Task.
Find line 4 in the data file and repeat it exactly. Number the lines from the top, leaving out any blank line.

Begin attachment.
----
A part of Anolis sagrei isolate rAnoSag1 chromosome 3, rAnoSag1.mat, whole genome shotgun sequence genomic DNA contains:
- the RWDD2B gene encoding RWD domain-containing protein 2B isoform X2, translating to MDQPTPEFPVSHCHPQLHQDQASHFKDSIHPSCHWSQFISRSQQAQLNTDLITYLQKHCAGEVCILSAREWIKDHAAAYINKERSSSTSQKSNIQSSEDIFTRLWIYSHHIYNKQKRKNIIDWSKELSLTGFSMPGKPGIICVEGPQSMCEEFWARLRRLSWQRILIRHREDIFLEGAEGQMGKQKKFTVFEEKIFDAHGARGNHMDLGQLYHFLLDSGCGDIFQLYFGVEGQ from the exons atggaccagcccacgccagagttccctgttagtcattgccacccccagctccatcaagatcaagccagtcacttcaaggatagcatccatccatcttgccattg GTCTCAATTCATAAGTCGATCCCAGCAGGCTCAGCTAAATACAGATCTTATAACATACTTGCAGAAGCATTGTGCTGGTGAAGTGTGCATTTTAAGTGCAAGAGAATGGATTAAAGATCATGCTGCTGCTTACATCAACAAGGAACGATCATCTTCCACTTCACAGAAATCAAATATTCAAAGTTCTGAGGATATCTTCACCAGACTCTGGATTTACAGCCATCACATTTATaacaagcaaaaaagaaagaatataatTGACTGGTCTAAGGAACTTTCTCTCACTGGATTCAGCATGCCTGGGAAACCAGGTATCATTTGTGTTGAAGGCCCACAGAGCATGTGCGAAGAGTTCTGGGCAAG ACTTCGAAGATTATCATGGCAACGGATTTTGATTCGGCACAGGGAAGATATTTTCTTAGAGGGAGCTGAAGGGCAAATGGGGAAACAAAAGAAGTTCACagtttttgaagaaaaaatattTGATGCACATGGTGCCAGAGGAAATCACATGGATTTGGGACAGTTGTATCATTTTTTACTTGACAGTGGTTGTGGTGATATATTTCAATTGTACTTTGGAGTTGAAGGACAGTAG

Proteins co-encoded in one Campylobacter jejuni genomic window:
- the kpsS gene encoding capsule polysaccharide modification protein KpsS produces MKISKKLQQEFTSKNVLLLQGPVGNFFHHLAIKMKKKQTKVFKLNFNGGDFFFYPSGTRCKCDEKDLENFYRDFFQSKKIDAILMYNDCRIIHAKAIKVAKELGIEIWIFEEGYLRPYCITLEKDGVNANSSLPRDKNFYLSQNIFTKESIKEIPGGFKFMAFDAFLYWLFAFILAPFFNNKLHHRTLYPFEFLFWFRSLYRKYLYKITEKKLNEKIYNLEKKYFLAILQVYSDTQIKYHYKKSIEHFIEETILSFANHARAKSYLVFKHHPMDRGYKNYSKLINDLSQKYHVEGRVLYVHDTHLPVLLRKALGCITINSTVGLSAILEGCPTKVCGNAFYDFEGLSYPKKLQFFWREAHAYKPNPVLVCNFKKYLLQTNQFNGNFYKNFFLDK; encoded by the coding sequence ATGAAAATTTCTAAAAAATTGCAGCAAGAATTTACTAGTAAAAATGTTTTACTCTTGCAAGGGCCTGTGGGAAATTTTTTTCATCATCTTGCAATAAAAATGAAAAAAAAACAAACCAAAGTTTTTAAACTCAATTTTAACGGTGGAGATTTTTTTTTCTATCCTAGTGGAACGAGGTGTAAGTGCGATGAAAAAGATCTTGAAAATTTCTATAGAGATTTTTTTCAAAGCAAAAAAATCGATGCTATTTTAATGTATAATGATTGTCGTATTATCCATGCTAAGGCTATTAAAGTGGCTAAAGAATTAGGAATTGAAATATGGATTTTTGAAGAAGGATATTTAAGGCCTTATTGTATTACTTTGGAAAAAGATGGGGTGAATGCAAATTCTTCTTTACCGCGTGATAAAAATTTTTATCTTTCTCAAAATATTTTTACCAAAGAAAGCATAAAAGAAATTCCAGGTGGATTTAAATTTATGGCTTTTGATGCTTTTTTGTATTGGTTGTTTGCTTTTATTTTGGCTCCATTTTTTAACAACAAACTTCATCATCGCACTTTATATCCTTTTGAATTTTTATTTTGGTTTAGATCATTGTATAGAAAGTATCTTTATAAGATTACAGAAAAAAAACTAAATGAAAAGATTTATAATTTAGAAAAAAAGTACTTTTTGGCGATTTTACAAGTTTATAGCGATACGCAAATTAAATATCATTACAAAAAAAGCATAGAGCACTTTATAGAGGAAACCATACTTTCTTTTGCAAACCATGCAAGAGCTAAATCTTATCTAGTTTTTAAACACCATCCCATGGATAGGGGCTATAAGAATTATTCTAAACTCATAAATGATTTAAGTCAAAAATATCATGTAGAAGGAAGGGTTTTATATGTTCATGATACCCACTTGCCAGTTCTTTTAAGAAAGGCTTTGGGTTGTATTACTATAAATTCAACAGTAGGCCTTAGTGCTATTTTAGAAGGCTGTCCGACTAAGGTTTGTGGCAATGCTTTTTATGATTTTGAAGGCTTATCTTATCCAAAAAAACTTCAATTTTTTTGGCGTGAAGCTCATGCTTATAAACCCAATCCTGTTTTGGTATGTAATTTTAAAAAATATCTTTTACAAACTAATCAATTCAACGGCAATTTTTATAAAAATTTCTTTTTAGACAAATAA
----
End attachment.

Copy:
- the kpsS gene encoding capsule polysaccharide modification protein KpsS produces MKISKKLQQEFTSKNVLLLQGPVGNFFHHLAIKMKKKQTKVFKLNFNGGDFFFYPSGTRCKCDEKDLENFYRDFFQSKKIDAILMYNDCRIIHAKAIKVAKELGIEIWIFEEGYLRPYCITLEKDGVNANSSLPRDKNFYLSQNIFTKESIKEIPGGFKFMAFDAFLYWLFAFILAPFFNNKLHHRTLYPFEFLFWFRSLYRKYLYKITEKKLNEKIYNLEKKYFLAILQVYSDTQIKYHYKKSIEHFIEETILSFANHARAKSYLVFKHHPMDRGYKNYSKLINDLSQKYHVEGRVLYVHDTHLPVLLRKALGCITINSTVGLSAILEGCPTKVCGNAFYDFEGLSYPKKLQFFWREAHAYKPNPVLVCNFKKYLLQTNQFNGNFYKNFFLDK; encoded by the coding sequence ATGAAAATTTCTAAAAAATTGCAGCAAGAATTTACTAGTAAAAATGTTTTACTCTTGCAAGGGCCTGTGGGAAATTTTTTTCATCATCTTGCAATAAAAATGAAAAAAAAACAAACCAAAGTTTTTAAACTCAATTTTAACGGTGGAGATTTTTTTTTCTATCCTAGTGGAACGAGGTGTAAGTGCGATGAAAAAGATCTTGAAAATTTCTATAGAGATTTTTTTCAAAGCAAAAAAATCGATGCTATTTTAATGTATAATGATTGTCGTATTATCCATGCTAAGGCTATTAAAGTGGCTAAAGAATTAGGAATTGAAATATGGATTTTTGAAGAAGGATATTTAAGGCCTTATTGTATTACTTTGGAAAAAGATGGGGTGAATGCAAATTCTTCTTTACCGCGTGATAAAAATTTTTATCTTTCTCAAAATATTTTTACCAAAGAAAGCATAAAAGAAATTCCAGGTGGATTTAAATTTATGGCTTTTGATGCTTTTTTGTATTGGTTGTTTGCTTTTATTTTGGCTCCATTTTTTAACAACAAACTTCATCATCGCACTTTATATCCTTTTGAATTTTTATTTTGGTTTAGATCATTGTATAGAAAGTATCTTTATAAGATTACAGAAAAAAAACTAAATGAAAAGATTTATAATTTAGAAAAAAAGTACTTTTTGGCGATTTTACAAGTTTATAGCGATACGCAAATTAAATATCATTACAAAAAAAGCATAGAGCACTTTATAGAGGAAACCATACTTTCTTTTGCAAACCATGCAAGAGCTAAATCTTATCTAGTTTTTAAACACCATCCCATGGATAGGGGCTATAAGAATTATTCTAAACTCATAAATGATTTAAGTCAAAAATATCATGTAGAAGGAAGGGTTTTATATGTTCATGATACCCACTTGCCAGTTCTTTTAAGAAAGGCTTTGGGTTGTATTACTATAAATTCAACAGTAGGCCTTAGTGCTATTTTAGAAGGCTGTCCGACTAAGGTTTGTGGCAATGCTTTTTATGATTTTGAAGGCTTATCTTATCCAAAAAAACTTCAATTTTTTTGGCGTGAAGCTCATGCTTATAAACCCAATCCTGTTTTGGTATGTAATTTTAAAAAATATCTTTTACAAACTAATCAATTCAACGGCAATTTTTATAAAAATTTCTTTTTAGACAAATAA